Just like in high school, her effort has shown in her progress. This season, she leads the team with 303 kills and 30 serving aces, and she has 178 digs, 28 blocks and 14 assists. But most notably, she’s improved her hit percentage. Jones ended her freshman year with a .195 hitting percentage, not what the team was looking for at the outside hitter position. This year, she’s improved tremendously, hitting at .260 through 22 games.
“She still gets kills like crazy, but her efficiency has gotten so much better,” Mark said. “She’s continued to get better.”
Jones is only in her second year as a Wolverine, but her skills and hard work offer a hint of how good she may be after two more years.
“I think she has the potential to be one of the best outside hitters in the country,” Mark said. “I wouldn’t really want to put any limits or expectations on her because I think she could be the best ever.
For Jones, success stems from her beginnings. And she believes it is of utmost importance to give back.
“Every single time I go home, I make sure to go into school, visit all my old teachers, visit the team,” Jones said. “Just making sure I go back to the roots where it all started and just get back. I think that’s super important. Because without them, without the people in the years prior, I wouldn’t be where I am today.”
Jones’ impact on New Bremen and its residents should not be understated. She puts in the time and effort to leave a positive influence on the town, and it shows.
“Everybody knows who Paige is, everybody wants to be like Paige. She’s just a great role model,” said Diana Kramer, her high school coach. “Not only do I still have a relationship with her, but she still has a relationship with my four kids, with everybody in town. Everybody loves to see her.”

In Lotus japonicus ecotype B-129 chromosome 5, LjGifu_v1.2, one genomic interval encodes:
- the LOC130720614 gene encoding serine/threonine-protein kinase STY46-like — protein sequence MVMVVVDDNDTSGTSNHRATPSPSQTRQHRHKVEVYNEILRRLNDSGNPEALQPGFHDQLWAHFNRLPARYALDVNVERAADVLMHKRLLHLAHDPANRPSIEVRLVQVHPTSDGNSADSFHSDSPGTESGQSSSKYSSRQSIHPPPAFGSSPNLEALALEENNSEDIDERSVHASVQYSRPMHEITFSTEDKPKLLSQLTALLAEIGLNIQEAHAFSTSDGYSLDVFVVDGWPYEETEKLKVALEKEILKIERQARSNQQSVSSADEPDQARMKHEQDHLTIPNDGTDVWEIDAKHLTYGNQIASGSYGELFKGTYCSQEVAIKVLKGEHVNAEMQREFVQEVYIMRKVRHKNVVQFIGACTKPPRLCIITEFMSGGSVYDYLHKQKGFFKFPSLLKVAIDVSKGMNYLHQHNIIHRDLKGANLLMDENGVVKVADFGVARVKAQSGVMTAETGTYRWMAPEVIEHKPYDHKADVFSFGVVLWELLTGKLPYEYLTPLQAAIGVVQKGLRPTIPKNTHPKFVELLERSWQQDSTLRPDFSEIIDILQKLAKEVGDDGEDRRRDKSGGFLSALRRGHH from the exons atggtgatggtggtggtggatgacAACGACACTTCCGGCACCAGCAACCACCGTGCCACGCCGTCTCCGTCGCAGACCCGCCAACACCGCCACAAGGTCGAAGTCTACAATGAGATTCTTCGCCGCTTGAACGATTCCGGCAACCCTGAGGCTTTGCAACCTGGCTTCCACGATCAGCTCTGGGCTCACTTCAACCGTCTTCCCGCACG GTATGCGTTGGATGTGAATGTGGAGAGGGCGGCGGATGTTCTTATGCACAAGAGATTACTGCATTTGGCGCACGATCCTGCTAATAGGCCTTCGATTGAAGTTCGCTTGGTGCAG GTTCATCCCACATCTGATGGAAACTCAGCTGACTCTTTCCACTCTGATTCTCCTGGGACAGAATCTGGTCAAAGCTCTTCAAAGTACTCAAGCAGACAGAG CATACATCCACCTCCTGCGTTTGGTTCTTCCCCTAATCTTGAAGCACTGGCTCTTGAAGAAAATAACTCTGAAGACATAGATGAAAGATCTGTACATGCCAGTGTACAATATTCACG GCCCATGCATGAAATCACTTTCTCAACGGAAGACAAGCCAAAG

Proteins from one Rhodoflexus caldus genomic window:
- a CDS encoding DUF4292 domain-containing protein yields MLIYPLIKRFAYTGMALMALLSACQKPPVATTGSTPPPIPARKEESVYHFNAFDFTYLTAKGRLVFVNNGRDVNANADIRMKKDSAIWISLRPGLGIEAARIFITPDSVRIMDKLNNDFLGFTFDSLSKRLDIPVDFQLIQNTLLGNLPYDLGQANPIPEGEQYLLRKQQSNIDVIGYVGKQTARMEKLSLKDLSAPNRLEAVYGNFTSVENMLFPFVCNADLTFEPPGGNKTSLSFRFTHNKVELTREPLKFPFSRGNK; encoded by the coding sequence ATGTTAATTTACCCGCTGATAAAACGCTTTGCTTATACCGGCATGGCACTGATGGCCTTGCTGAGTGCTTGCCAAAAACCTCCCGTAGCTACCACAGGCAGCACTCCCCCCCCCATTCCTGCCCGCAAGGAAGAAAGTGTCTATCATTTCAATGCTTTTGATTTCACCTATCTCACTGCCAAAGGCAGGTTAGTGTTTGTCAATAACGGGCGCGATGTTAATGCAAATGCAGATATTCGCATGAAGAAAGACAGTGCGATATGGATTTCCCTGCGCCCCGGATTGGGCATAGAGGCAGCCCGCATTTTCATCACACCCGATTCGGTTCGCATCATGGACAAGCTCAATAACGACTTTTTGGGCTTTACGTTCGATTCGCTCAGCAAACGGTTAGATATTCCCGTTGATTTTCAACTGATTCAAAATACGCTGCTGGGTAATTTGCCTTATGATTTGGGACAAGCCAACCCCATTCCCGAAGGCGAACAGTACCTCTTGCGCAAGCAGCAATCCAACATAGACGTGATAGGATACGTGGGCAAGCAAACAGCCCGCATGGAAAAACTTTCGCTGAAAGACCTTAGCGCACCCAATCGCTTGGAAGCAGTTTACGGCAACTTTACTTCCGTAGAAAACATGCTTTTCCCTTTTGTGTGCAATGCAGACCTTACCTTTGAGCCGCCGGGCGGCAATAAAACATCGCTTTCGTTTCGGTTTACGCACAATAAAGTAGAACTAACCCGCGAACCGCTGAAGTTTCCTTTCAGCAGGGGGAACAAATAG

Kramer goes on to tell a story about her second grade classroom. The kids were writing bio poems and the last line is “who dreams of”. A little girl in Kramer’s class wrote “who dreams of breaking Paige’s records playing volleyball.”
That’s the type of lasting impact Jones has left — a second grader, 12 years younger than Jones, wants to emulate her.
“She’s made an impression on a lot of people,” Kramer said. “She’s just a really good person. She cares deeply about people. She’s very, very humble. She’s very competitive, but she finds ways to make the people around her better people.”
Jones holds the town of New Bremen and its people dear to her. She puts in her time to visit and further develop the culture she helped foster. The town itself is definitely important to her, but what ties her to the town is something she holds closer to her heart than anything else — family.
She struggles to even explain how important they are to her, attributing a large part of her success to what her family has done for her and the time they’ve given up to help her. When asked about them, she is answering before the question is even finished.
To any observer, it’s obvious where her giving virtue comes from, and she carries her family’s values to this day.
Paige Jones left her mark at New Bremen, and now she’s well on her way to doing the same at Michigan. Her numbers are big and her leadership shows, but she knows she has even more left to give. All you need to do is just watch her.